DAY SIX - Wednesday, July 10

MORE BEARS THAN WOLVES

Itís a bit colder this morning, 36 degrees.

I join Rick at Midpoint. A beautiful sunrise is starting; very different from yesterdayís fog.

We move on to Dorothyís. As I arrive and exit my car, Rick grins at me, saying a black wolf crossed behind me, going from north to south.

What?

He thinks itís the black female. She skirts the hill below the pullout and although we try to find her, she gives us all the slip. Rick goes on to Fishermanís.

Jeremy tells us 1047 was visible at Slough very early, on an old carcass; and that he might still be there. I find a black bear on Amethyst and then the Junction sow with her 2 coys.

Laurie & Dan arrive and I fill them in. We drive to Slough and walk out on the knob. We scope here, away from everyone else for a while. Itís so gorgeous here! We do not find wolves but we do see a great blue heron, many geese, several ducks, pronghorn and bison.

Eventually we decide to go back to Dorothyís.

Someone reports a black on the north side from Coyote. This is probably the same wolf that crossed behind me earlier.

But just as we are about to leave Slough, Carl spots a black wolf in the same place we saw one yesterday. Pull out our scopes and set up but this time we donít find it. Hmm, so far itís been quite a frustrating morning, even if it is absolutely beautiful.

We go back to Dorothyís and when I canít find a wolf, I locate the bald eagle on the nest and show people that.

Finally Jeremy comes to my rescue. He is scoping just left of the shale forest and finds 969F. Yay!

Finally I have my wolf for the day.

Under my breath I call her ďthe pup slayerĒ which isnít really fair because we donít know if the pup she killed might have been sick.

Anyway, at first she is on skyline, then she moves downhill a bit. Finding a gray wolf on a sage hill in morning sun is REALLY hard, but luckily she moves just enough for me to track her a while.

She goes out of view fairly quickly but then we notice multiple elk up there; some with calves. Aha, I bet she notices them, too. We head down to Coyote to try to find her from here but donít.

Then we get a report from Slough of a black wolf heading into the lion meadow. This could be 1047 so since 969 is out of sight, we head there.

Laurie & Dan and I park at the first lower lot and set up. We find 1047 right away far west of the lion meadow, in the river flats near the Marge Simpson tree. We have a very nice view of him so we are glad we came.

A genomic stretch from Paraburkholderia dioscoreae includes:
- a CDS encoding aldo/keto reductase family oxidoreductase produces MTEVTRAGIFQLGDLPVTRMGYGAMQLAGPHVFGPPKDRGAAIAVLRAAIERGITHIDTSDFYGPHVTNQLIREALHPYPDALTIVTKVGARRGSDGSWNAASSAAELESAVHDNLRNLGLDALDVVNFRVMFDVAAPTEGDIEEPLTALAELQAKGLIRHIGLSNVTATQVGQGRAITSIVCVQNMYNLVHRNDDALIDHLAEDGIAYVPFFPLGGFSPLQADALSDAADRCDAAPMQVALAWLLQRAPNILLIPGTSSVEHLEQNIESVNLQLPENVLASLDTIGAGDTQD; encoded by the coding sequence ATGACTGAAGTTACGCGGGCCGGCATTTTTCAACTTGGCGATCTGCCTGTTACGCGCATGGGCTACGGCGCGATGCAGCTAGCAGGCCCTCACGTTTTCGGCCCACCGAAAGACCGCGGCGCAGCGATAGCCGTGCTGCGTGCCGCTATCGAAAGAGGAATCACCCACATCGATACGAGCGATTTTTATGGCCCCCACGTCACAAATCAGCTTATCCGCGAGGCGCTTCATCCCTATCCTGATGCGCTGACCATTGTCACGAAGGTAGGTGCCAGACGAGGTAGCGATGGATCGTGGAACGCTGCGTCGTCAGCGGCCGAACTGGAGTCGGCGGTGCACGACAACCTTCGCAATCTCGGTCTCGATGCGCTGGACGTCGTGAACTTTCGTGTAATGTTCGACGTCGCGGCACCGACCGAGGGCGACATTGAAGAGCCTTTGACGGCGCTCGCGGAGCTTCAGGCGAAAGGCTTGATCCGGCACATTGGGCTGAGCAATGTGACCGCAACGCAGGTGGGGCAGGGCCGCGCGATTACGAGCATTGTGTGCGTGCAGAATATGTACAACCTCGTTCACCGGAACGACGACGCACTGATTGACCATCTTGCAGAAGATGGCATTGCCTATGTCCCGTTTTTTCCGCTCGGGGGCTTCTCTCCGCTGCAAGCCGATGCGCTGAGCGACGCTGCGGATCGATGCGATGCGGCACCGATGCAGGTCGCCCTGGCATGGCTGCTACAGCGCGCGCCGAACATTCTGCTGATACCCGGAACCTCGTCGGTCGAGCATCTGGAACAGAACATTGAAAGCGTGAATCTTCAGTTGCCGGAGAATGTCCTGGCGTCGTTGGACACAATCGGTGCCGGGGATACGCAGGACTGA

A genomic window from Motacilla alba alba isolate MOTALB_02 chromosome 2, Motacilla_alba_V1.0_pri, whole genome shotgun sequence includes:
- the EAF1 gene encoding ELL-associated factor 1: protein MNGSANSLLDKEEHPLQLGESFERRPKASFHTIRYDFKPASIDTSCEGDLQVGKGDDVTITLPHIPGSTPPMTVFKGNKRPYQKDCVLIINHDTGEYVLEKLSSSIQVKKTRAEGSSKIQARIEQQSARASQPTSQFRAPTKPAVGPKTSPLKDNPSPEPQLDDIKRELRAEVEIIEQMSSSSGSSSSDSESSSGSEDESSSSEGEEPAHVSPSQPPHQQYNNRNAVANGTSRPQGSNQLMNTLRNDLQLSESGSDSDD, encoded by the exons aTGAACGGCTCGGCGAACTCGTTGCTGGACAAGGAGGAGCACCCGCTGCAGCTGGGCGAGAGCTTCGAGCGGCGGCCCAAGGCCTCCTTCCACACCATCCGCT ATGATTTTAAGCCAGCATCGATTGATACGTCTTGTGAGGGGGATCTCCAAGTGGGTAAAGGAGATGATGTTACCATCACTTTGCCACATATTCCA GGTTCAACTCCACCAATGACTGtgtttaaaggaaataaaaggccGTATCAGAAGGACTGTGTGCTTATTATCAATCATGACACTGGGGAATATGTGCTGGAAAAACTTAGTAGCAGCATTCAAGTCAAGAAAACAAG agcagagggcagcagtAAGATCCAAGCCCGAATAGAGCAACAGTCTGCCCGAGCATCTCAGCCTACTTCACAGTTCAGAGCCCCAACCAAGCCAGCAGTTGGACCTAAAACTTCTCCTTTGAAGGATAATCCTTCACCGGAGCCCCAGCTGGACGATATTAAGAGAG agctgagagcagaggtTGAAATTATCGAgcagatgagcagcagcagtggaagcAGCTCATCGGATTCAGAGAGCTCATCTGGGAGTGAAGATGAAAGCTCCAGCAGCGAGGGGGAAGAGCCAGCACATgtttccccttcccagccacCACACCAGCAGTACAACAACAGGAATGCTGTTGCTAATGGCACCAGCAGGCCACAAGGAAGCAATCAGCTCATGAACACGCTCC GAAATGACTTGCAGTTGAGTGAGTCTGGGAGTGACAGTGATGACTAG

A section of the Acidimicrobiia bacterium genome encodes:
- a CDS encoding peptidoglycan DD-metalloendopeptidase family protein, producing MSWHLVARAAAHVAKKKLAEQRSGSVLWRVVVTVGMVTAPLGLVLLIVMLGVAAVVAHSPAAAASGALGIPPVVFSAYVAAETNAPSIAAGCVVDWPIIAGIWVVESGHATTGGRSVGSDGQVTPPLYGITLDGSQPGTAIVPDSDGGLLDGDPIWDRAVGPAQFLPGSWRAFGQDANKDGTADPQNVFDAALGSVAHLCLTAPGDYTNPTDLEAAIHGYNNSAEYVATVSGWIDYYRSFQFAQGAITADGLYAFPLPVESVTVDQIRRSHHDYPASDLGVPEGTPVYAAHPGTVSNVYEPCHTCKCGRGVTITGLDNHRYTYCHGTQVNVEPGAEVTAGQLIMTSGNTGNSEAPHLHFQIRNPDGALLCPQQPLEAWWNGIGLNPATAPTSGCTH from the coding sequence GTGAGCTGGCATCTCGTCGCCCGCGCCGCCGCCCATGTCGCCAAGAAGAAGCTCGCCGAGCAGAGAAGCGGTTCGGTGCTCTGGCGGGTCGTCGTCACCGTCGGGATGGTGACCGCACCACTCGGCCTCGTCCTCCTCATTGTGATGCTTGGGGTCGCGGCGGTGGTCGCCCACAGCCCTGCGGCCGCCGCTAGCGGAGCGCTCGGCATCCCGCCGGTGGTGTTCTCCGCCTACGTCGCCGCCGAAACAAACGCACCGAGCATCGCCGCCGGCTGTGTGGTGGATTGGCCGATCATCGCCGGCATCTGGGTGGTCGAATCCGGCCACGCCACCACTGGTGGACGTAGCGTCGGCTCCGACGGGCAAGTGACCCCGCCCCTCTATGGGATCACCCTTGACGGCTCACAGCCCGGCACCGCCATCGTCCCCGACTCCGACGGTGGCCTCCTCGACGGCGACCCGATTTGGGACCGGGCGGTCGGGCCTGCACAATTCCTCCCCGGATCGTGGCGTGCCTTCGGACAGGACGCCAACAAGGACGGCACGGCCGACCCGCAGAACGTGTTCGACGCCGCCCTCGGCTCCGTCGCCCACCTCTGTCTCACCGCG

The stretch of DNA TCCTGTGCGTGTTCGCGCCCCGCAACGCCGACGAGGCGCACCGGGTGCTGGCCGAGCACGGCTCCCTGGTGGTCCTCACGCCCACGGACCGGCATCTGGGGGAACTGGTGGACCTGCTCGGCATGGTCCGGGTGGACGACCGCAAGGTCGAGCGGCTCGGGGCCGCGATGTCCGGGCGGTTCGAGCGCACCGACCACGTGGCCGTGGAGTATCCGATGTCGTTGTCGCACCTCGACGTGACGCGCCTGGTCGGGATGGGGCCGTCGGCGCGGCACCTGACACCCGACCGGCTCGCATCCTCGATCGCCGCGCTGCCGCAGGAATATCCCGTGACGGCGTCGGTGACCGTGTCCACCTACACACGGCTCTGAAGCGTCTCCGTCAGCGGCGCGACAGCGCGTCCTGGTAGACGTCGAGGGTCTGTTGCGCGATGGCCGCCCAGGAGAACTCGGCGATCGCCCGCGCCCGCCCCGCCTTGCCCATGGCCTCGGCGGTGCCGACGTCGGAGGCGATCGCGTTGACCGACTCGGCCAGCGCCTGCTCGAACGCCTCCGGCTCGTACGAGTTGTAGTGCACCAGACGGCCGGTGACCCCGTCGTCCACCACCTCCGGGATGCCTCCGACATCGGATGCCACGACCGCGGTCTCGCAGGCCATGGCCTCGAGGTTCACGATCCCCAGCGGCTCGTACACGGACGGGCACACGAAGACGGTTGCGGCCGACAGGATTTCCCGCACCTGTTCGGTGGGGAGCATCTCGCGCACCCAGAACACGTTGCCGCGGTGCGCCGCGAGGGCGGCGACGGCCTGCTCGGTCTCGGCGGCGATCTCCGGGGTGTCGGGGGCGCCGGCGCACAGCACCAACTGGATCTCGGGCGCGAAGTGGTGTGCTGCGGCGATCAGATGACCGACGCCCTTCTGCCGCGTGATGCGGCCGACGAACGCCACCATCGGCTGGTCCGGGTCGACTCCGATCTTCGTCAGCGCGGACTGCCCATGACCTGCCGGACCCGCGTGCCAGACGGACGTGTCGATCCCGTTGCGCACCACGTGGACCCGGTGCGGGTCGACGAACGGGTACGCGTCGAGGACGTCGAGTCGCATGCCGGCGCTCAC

He moseys around a while, mostly in good view. For some reason he strikes me today as looking lonely & tired. Laurie and I wonder if his new alpha female is a bit much for him. In truth, I think we have something like a minor grudge against her (which of course is not really fair) simply because it seems to us that she beat up on 907 and 969 when they were already down.

But I have also noticed that at this time of year, wolves really donít look their best. Their summer coats always look a bit thin and raggedy to me, and they just look thin in general. And, of course, 1047 is getting old, so it all adds up.

Whenever we scope for wolves, we always look around for other critters. Todayís discovery is very unusual. In a quiet, marshy curve of Slough Creek, where yesterday we found a great blue heron, we now see two black crowned night herons (I knew they were night herons but had to look online for the specific type). They are both perched on a low-lying branch right above the water. I have never seen this bird anywhere else in Yellowstone. They have a distinct ďhunchedĒ shape, making then mildly sinister-looking, a bit like an Edward Gorey drawing. I think they are very interesting birds. I wonder how long theyíve been in this area and if theyíll stay?

We see the great blue, today, too, but in a different spot.

1047 has been hiding in a gully but he now pops up and begins to mosey around a bit more. Then, alas, he beds down in a spot that renders him nearly invisible.

Well, itís still early and we want another crack at finding the Phantom Packís pups. So Laurie & Dan, Kathie, myself, plus Missy & Andy all head to Hellroaring once more. We find the candidate meadows from yesterday but still see no movement. Then Jeremy arrives and we ask his help.

We learn that we have the right general area, but the wrong meadow. He shows us the right one. It has a tree in the center but what makes it distinctive is the boulder next to the tree. He checks signals and gets the Phantom alpha female.

Yay! We all scope diligently but never catch any movement. Jeremy reiterates that no one has seen them from here; only from the plane.

A little later, I notice that the branch of the tree under which Kathie is standing has spruce worms dangling from it, and one of them just dropped on her shoulder. Ewww! I brush it off and she moves to a better spot.

Now I see that two of the trees here that are always in our way are loaded with spruce worms. Yuck! I wonder if some day in the future, those trees will end up dying and fall over and our view will be better for it? And will we then praise the creepy spruce worms?

We spend a good hour here but never see any wolves. But we do find a bear. Itís a black bear, feeding on a carcass of some sort near one of the ponds. Many visitors are happy to see it.

Eventually we go back east. I think Little America is showing signs of drying out already. There is still a good deal of green but not quite as vibrant as it was when I arrived.

It also seems really hot today and it is. 78! Whew!

After dinner we get rain Ė a lot of it. Thunder, too. Itís enough to dampen my interest in an evening session. So we just hang out and talk.

Today I saw: 2 black bears, three grizzly bears including 2 coy, mule deer, ducks, 1 bald eagle, elk, geese, 1 blue heron, 2 black crowned herons, pronghorn, 2 Junction wolves 969 and 1047, and the spirits of Allison & Richard.

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